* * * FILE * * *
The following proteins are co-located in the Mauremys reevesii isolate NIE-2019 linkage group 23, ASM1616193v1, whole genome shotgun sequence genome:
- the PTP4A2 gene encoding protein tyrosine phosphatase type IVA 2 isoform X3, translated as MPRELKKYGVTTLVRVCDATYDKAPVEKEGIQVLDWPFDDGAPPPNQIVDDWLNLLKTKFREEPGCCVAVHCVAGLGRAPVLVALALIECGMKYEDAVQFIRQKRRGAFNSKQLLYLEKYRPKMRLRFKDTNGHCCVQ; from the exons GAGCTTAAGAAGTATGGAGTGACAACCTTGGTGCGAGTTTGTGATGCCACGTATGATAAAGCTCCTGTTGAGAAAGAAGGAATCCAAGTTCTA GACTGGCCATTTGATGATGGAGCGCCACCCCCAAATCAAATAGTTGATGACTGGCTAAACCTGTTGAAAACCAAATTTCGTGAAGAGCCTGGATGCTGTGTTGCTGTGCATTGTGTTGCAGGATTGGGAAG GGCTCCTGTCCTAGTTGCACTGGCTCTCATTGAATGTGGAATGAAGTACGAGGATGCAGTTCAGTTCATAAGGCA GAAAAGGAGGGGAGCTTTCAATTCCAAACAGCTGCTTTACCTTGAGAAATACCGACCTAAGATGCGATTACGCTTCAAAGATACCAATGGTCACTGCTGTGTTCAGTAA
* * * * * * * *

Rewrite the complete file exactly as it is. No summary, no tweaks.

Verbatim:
The following proteins are co-located in the Mauremys reevesii isolate NIE-2019 linkage group 23, ASM1616193v1, whole genome shotgun sequence genome:
- the PTP4A2 gene encoding protein tyrosine phosphatase type IVA 2 isoform X3, translated as MPRELKKYGVTTLVRVCDATYDKAPVEKEGIQVLDWPFDDGAPPPNQIVDDWLNLLKTKFREEPGCCVAVHCVAGLGRAPVLVALALIECGMKYEDAVQFIRQKRRGAFNSKQLLYLEKYRPKMRLRFKDTNGHCCVQ; from the exons GAGCTTAAGAAGTATGGAGTGACAACCTTGGTGCGAGTTTGTGATGCCACGTATGATAAAGCTCCTGTTGAGAAAGAAGGAATCCAAGTTCTA GACTGGCCATTTGATGATGGAGCGCCACCCCCAAATCAAATAGTTGATGACTGGCTAAACCTGTTGAAAACCAAATTTCGTGAAGAGCCTGGATGCTGTGTTGCTGTGCATTGTGTTGCAGGATTGGGAAG GGCTCCTGTCCTAGTTGCACTGGCTCTCATTGAATGTGGAATGAAGTACGAGGATGCAGTTCAGTTCATAAGGCA GAAAAGGAGGGGAGCTTTCAATTCCAAACAGCTGCTTTACCTTGAGAAATACCGACCTAAGATGCGATTACGCTTCAAAGATACCAATGGTCACTGCTGTGTTCAGTAA